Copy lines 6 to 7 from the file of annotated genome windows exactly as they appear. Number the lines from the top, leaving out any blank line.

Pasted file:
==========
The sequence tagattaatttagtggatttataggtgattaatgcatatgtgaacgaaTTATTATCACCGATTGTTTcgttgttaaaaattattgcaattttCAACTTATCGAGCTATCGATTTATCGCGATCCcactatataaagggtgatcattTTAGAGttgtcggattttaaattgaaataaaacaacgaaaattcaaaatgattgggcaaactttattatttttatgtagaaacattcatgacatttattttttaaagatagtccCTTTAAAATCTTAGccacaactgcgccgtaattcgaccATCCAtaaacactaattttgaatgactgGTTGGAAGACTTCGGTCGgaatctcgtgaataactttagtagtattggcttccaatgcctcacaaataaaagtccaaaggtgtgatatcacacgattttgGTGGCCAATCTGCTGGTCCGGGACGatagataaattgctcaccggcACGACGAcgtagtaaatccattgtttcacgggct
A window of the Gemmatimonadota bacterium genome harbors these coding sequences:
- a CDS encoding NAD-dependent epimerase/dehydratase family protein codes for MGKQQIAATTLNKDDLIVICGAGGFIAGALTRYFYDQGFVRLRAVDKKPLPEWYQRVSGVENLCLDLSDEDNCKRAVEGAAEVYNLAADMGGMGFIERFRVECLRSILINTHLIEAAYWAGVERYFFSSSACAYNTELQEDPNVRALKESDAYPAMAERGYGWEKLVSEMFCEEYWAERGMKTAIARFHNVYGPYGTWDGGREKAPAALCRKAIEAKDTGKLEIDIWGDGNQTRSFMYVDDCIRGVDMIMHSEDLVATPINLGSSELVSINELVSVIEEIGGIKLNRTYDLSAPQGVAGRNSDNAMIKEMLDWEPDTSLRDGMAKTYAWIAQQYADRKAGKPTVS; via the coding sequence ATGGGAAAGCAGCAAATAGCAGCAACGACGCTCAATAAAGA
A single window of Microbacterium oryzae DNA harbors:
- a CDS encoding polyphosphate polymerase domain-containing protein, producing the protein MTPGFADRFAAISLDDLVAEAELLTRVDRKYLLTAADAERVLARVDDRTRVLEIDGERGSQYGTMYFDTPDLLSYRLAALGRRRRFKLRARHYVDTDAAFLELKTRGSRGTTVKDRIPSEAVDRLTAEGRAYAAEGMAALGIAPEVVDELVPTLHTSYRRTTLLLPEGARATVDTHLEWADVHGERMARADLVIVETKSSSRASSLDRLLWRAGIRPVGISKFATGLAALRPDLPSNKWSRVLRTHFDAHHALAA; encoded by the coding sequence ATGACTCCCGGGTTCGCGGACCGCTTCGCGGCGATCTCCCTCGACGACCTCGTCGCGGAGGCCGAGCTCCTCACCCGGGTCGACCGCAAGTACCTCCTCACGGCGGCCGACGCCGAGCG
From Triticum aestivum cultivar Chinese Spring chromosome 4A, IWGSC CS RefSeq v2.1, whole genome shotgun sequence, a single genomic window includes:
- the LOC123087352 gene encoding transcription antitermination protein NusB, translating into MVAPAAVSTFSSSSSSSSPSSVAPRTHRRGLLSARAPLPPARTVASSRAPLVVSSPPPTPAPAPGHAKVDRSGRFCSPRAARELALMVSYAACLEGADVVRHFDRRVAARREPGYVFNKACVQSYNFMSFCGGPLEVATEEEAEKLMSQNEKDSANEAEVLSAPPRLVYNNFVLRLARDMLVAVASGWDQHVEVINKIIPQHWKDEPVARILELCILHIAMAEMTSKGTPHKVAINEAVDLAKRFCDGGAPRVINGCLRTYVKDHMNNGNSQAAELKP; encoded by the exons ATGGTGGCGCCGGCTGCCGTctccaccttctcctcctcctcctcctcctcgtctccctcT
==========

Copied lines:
From Triticum aestivum cultivar Chinese Spring chromosome 4A, IWGSC CS RefSeq v2.1, whole genome shotgun sequence, a single genomic window includes:
- the LOC123087352 gene encoding transcription antitermination protein NusB, translating into MVAPAAVSTFSSSSSSSSPSSVAPRTHRRGLLSARAPLPPARTVASSRAPLVVSSPPPTPAPAPGHAKVDRSGRFCSPRAARELALMVSYAACLEGADVVRHFDRRVAARREPGYVFNKACVQSYNFMSFCGGPLEVATEEEAEKLMSQNEKDSANEAEVLSAPPRLVYNNFVLRLARDMLVAVASGWDQHVEVINKIIPQHWKDEPVARILELCILHIAMAEMTSKGTPHKVAINEAVDLAKRFCDGGAPRVINGCLRTYVKDHMNNGNSQAAELKP; encoded by the exons ATGGTGGCGCCGGCTGCCGTctccaccttctcctcctcctcctcctcctcgtctccctcT